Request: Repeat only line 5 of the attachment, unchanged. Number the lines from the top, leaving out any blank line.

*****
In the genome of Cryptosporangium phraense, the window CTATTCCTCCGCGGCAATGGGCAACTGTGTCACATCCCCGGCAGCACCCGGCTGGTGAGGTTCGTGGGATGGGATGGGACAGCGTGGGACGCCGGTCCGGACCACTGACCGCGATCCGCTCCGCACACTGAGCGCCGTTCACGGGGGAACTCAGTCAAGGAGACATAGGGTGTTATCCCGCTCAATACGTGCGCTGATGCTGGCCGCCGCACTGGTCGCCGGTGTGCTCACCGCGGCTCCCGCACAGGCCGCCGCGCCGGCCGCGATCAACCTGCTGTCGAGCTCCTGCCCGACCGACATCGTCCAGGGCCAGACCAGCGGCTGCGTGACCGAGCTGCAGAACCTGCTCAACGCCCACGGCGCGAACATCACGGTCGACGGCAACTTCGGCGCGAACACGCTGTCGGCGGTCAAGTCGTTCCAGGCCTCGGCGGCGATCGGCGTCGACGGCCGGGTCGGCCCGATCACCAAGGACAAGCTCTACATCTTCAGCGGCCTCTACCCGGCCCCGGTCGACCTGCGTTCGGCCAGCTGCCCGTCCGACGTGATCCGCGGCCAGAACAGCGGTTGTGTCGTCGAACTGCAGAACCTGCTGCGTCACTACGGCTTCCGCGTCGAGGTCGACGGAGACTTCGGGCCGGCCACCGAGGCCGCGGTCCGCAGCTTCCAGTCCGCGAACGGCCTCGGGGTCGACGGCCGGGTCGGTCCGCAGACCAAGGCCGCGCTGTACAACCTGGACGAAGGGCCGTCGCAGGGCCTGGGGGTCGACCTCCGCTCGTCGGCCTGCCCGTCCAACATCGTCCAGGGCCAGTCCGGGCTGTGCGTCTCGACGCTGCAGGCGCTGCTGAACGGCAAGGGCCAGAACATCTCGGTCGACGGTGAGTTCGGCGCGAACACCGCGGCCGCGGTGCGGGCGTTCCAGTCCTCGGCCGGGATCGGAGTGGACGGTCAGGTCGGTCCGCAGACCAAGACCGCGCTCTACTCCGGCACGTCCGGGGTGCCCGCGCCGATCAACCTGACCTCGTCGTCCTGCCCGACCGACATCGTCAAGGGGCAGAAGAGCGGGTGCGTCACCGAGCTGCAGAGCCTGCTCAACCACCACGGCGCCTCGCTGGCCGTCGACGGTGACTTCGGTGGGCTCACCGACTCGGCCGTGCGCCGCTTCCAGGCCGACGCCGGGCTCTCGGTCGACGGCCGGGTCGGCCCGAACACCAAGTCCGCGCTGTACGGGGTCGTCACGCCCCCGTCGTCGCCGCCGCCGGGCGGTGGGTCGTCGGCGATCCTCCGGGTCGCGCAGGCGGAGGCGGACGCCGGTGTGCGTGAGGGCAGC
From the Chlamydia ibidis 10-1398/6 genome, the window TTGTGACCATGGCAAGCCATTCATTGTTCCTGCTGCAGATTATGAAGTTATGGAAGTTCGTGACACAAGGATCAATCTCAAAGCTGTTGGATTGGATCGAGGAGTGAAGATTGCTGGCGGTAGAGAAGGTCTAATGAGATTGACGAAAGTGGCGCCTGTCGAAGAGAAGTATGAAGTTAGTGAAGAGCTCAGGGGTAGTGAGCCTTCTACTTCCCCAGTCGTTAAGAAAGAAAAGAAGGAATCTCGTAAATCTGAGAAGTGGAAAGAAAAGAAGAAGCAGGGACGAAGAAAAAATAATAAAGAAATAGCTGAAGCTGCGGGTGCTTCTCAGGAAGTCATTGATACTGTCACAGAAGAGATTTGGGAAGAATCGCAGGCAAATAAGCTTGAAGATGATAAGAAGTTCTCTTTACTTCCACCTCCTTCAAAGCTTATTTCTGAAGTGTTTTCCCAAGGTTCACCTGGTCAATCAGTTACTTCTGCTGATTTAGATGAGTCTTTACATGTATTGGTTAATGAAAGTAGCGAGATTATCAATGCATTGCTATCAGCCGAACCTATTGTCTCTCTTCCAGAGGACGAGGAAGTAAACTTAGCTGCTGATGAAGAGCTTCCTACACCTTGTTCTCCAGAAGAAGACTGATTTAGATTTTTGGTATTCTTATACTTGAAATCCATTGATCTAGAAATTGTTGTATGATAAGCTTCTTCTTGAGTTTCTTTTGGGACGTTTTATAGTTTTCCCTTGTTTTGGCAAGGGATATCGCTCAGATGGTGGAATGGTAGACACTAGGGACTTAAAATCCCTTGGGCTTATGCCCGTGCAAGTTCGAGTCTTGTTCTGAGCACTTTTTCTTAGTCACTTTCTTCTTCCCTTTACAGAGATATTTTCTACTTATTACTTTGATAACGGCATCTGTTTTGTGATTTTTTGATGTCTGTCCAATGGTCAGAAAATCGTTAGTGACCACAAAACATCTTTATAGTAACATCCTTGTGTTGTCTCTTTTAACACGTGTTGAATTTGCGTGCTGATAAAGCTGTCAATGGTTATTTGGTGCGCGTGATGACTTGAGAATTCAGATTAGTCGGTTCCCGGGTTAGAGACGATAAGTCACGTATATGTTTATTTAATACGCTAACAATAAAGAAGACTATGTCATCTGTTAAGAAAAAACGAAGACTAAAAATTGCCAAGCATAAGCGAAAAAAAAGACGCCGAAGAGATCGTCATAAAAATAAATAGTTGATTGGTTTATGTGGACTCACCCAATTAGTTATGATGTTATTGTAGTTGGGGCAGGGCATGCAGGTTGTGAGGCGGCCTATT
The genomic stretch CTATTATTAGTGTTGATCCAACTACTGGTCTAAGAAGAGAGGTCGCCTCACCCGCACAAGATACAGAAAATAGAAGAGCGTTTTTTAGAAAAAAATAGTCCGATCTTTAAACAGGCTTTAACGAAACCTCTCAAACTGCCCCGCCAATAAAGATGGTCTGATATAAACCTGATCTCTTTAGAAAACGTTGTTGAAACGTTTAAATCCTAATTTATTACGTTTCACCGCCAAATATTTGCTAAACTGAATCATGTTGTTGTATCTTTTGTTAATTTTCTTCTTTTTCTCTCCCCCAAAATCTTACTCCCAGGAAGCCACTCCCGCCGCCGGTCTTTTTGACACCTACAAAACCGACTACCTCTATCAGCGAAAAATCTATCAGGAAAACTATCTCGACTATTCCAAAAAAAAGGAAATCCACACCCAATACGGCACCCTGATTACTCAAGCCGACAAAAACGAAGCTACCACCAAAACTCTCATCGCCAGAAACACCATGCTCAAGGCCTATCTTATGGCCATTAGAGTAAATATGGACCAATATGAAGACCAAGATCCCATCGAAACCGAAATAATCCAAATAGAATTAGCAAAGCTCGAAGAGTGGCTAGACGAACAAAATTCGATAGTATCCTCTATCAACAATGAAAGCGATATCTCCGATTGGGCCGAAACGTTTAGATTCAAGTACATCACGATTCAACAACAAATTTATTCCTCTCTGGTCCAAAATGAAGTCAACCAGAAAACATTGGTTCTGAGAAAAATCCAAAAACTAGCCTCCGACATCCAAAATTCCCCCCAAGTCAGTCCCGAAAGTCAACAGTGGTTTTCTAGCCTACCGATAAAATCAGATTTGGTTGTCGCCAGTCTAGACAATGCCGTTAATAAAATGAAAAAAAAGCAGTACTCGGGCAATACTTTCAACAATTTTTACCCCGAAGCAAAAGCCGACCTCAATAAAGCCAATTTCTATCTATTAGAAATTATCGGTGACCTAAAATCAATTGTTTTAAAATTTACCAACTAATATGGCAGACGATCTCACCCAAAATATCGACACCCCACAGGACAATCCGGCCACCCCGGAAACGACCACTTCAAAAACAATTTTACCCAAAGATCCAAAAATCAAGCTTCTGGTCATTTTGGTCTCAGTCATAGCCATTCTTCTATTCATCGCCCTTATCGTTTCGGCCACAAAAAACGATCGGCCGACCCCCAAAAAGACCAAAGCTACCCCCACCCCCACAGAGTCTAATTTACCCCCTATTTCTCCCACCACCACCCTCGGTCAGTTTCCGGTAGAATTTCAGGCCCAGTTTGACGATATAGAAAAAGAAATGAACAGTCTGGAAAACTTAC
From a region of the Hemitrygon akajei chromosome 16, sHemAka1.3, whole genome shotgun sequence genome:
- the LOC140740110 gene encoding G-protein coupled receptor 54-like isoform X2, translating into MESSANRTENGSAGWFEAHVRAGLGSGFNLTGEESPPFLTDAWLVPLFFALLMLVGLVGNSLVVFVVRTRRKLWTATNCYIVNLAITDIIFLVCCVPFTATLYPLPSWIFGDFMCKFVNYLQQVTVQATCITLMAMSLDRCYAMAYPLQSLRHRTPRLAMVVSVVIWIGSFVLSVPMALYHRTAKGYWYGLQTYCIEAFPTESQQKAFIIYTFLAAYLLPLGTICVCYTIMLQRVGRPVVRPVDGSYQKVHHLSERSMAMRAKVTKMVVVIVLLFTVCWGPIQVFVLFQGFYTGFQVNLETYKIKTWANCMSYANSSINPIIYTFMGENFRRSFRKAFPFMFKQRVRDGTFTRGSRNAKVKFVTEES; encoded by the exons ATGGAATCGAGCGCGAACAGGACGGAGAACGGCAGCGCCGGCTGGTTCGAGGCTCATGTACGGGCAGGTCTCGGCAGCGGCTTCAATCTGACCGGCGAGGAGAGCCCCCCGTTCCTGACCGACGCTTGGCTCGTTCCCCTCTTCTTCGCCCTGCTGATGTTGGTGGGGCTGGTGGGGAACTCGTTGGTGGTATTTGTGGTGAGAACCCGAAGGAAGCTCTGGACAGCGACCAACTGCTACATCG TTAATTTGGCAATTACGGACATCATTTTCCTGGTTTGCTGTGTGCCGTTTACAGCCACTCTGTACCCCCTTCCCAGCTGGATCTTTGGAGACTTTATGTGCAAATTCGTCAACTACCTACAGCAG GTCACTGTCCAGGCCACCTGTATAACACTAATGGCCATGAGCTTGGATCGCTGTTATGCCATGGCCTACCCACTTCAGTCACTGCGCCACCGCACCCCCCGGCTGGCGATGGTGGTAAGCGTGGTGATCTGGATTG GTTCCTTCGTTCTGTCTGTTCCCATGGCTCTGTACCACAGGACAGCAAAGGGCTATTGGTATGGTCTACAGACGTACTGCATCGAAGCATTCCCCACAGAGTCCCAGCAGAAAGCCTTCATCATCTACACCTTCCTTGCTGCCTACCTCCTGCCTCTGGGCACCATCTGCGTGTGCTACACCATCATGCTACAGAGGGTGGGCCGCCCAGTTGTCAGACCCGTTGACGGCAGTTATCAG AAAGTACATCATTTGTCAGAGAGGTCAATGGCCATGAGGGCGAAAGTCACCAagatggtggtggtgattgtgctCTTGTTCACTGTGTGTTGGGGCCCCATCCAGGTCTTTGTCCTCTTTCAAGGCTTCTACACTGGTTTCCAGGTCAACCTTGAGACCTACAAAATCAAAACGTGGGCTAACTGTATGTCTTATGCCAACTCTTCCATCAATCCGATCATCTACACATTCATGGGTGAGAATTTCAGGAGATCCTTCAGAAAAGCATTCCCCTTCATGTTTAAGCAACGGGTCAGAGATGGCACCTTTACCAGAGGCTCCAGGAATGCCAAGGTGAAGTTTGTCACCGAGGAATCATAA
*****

- the LOC140740110 gene encoding G-protein coupled receptor 54-like isoform X2, translating into MESSANRTENGSAGWFEAHVRAGLGSGFNLTGEESPPFLTDAWLVPLFFALLMLVGLVGNSLVVFVVRTRRKLWTATNCYIVNLAITDIIFLVCCVPFTATLYPLPSWIFGDFMCKFVNYLQQVTVQATCITLMAMSLDRCYAMAYPLQSLRHRTPRLAMVVSVVIWIGSFVLSVPMALYHRTAKGYWYGLQTYCIEAFPTESQQKAFIIYTFLAAYLLPLGTICVCYTIMLQRVGRPVVRPVDGSYQKVHHLSERSMAMRAKVTKMVVVIVLLFTVCWGPIQVFVLFQGFYTGFQVNLETYKIKTWANCMSYANSSINPIIYTFMGENFRRSFRKAFPFMFKQRVRDGTFTRGSRNAKVKFVTEES; encoded by the exons ATGGAATCGAGCGCGAACAGGACGGAGAACGGCAGCGCCGGCTGGTTCGAGGCTCATGTACGGGCAGGTCTCGGCAGCGGCTTCAATCTGACCGGCGAGGAGAGCCCCCCGTTCCTGACCGACGCTTGGCTCGTTCCCCTCTTCTTCGCCCTGCTGATGTTGGTGGGGCTGGTGGGGAACTCGTTGGTGGTATTTGTGGTGAGAACCCGAAGGAAGCTCTGGACAGCGACCAACTGCTACATCG TTAATTTGGCAATTACGGACATCATTTTCCTGGTTTGCTGTGTGCCGTTTACAGCCACTCTGTACCCCCTTCCCAGCTGGATCTTTGGAGACTTTATGTGCAAATTCGTCAACTACCTACAGCAG GTCACTGTCCAGGCCACCTGTATAACACTAATGGCCATGAGCTTGGATCGCTGTTATGCCATGGCCTACCCACTTCAGTCACTGCGCCACCGCACCCCCCGGCTGGCGATGGTGGTAAGCGTGGTGATCTGGATTG GTTCCTTCGTTCTGTCTGTTCCCATGGCTCTGTACCACAGGACAGCAAAGGGCTATTGGTATGGTCTACAGACGTACTGCATCGAAGCATTCCCCACAGAGTCCCAGCAGAAAGCCTTCATCATCTACACCTTCCTTGCTGCCTACCTCCTGCCTCTGGGCACCATCTGCGTGTGCTACACCATCATGCTACAGAGGGTGGGCCGCCCAGTTGTCAGACCCGTTGACGGCAGTTATCAG AAAGTACATCATTTGTCAGAGAGGTCAATGGCCATGAGGGCGAAAGTCACCAagatggtggtggtgattgtgctCTTGTTCACTGTGTGTTGGGGCCCCATCCAGGTCTTTGTCCTCTTTCAAGGCTTCTACACTGGTTTCCAGGTCAACCTTGAGACCTACAAAATCAAAACGTGGGCTAACTGTATGTCTTATGCCAACTCTTCCATCAATCCGATCATCTACACATTCATGGGTGAGAATTTCAGGAGATCCTTCAGAAAAGCATTCCCCTTCATGTTTAAGCAACGGGTCAGAGATGGCACCTTTACCAGAGGCTCCAGGAATGCCAAGGTGAAGTTTGTCACCGAGGAATCATAA